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Never Too Old to Learn

After 18 months of hard work and a little help from the staff of the Student Success Center at the Rice Lake campus of Wisconsin Indianhead Technical College, Alice Smith earned her GED. From Left, Alice Smith, seated, Anne Freagon, Basic Skills Instructor; Standing, Donna Stelter, Basic Skills Instructor; Todd Solberg, Dean of Students.

At a time when there are dire reports of the number of high school students dropping out of school, 80-year-old Alice Smith decided it was time to pursue her General Educational Development (GED). And, she says, when others her age are getting a “little confused upstairs,” she saw it as a way to keep her mind sharp.

Many years ago, Alice had to drop out of school at the age of 16 to help her dad on their Rice Lake farm when her two brothers reported to the army during WWII.

Then came a full, busy life including marriage, 8 kids, 19 grandchildren, and 16 great grandchildren. Since her husband, Harry, passed away a few years ago, she has filled her days going to the Rice Lake Senior Center, church services, TOPS and bingo, as well as spending time with her family. But in the back of her mind, she never gave up the idea of that high school diploma.

In September 2007, she started working with the staff of the Student Success Center at the Rice Lake campus of Wisconsin Indianhead Technical College. With the help of Karen Lutz, Anne Hanson, Donna Stelter, Deb Helquist and Robert Jasper, she improved her skills in reading and writing, studied science and social studies, and learned algebra and geometry. Gradually, she studied a subject, took a test, passed it and moved on to the next subject. Then in March she took the last – and hardest – math test.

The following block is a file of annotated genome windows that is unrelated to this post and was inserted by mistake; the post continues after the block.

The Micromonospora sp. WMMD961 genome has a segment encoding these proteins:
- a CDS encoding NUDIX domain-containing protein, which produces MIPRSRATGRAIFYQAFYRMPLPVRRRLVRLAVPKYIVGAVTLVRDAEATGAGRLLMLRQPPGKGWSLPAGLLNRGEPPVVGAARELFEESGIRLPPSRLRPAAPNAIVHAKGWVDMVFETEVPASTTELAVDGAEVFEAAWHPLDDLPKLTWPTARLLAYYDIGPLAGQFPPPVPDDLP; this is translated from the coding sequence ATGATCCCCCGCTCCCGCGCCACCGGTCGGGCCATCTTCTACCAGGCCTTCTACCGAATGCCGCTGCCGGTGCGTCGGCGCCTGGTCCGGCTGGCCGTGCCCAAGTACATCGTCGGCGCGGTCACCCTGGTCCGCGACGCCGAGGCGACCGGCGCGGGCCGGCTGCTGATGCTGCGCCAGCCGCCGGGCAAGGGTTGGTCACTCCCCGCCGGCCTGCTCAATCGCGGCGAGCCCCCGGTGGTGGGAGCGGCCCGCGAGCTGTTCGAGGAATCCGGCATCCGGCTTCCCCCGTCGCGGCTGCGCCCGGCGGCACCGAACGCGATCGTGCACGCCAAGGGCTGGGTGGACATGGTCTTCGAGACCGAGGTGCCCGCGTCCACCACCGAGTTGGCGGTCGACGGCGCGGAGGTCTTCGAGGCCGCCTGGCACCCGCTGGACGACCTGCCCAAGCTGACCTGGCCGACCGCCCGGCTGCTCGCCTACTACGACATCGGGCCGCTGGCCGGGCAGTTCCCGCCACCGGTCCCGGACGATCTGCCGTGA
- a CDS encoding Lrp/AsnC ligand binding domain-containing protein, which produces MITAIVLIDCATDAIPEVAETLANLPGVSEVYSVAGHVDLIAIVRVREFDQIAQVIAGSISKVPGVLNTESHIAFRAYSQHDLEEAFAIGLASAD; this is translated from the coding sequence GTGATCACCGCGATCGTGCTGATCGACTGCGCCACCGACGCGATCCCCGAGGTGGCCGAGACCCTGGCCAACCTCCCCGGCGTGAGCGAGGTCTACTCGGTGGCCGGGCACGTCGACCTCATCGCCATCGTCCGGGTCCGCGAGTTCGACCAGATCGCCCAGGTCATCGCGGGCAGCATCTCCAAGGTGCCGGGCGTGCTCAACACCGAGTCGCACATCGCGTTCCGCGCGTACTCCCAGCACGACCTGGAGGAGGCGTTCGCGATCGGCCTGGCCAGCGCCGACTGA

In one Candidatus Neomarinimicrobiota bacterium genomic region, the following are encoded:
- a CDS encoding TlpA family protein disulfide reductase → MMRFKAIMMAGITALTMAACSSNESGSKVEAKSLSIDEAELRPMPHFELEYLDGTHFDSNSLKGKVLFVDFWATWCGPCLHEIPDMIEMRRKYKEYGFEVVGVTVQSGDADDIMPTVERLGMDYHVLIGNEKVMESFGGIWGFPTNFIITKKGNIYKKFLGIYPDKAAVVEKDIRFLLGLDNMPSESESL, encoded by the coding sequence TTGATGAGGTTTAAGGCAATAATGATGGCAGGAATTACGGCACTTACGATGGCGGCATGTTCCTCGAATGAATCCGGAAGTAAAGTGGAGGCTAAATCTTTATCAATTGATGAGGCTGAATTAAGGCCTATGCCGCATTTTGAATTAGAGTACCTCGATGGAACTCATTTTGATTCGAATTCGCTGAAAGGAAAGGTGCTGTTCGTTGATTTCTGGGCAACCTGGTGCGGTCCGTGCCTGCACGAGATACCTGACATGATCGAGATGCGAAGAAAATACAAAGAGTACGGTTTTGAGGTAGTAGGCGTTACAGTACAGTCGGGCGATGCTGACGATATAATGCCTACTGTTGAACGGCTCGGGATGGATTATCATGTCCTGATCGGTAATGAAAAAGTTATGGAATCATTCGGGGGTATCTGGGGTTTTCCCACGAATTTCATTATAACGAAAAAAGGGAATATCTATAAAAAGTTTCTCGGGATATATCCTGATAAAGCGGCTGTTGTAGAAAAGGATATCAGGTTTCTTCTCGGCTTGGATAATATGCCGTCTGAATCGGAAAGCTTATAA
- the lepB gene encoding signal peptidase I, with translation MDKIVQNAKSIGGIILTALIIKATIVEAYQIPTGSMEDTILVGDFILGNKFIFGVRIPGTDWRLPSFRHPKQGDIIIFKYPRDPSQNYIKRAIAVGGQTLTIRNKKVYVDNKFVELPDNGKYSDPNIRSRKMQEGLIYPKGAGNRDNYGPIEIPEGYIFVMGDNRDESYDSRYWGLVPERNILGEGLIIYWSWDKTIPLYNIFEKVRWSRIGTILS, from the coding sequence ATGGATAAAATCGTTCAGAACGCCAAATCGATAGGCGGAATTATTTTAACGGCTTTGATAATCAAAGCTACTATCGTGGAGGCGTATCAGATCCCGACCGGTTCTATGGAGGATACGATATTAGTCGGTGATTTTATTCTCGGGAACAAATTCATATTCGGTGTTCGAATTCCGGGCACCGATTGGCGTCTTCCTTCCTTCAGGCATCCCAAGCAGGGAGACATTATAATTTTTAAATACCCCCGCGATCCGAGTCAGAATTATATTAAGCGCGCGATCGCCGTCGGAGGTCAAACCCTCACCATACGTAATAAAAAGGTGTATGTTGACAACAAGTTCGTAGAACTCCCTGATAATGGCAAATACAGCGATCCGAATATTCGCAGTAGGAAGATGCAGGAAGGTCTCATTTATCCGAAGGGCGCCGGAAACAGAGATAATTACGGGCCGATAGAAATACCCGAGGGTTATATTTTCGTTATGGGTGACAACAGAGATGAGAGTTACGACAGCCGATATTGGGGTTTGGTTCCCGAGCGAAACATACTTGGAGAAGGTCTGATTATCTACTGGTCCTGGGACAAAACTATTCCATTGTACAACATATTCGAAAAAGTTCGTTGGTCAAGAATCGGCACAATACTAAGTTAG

Alice had become quite a favorite of the LRC staff, so the day after the test when they found out her passing score, Karen and Ann decided to surprise Alice with the good news at her apartment. When she saw them coming with flowers and a big balloon, she knew she had scored, and raised her fists excitedly in the air, yelling “Whoooo! Whooo!” Alice had challenged herself, and after 18 months of hard work, she had earned her GED.

Her family, who at first had kidded her when she started her quest for a diploma, are now proud of her and saying, “Good for you, grandma!”  Alice says her family is the most important thing in her life, but WITC has become important to her too.

“I’m a part of this place. It’s a whole new world when I come here, a learning world,” she says.

Alice’s immediate plans to celebrate her accomplishment are a trip to Madison to spend a week with her daughter, Gloria, which will include eating out and shopping – her favorite pastime. She’s looking forward to receiving her diploma on graduation night in May, and maybe going dancing afterward. But in the future, Alice is thinking she would like to improve her computer skills, and maybe even audit a psychology class. There’s nothing to stop her.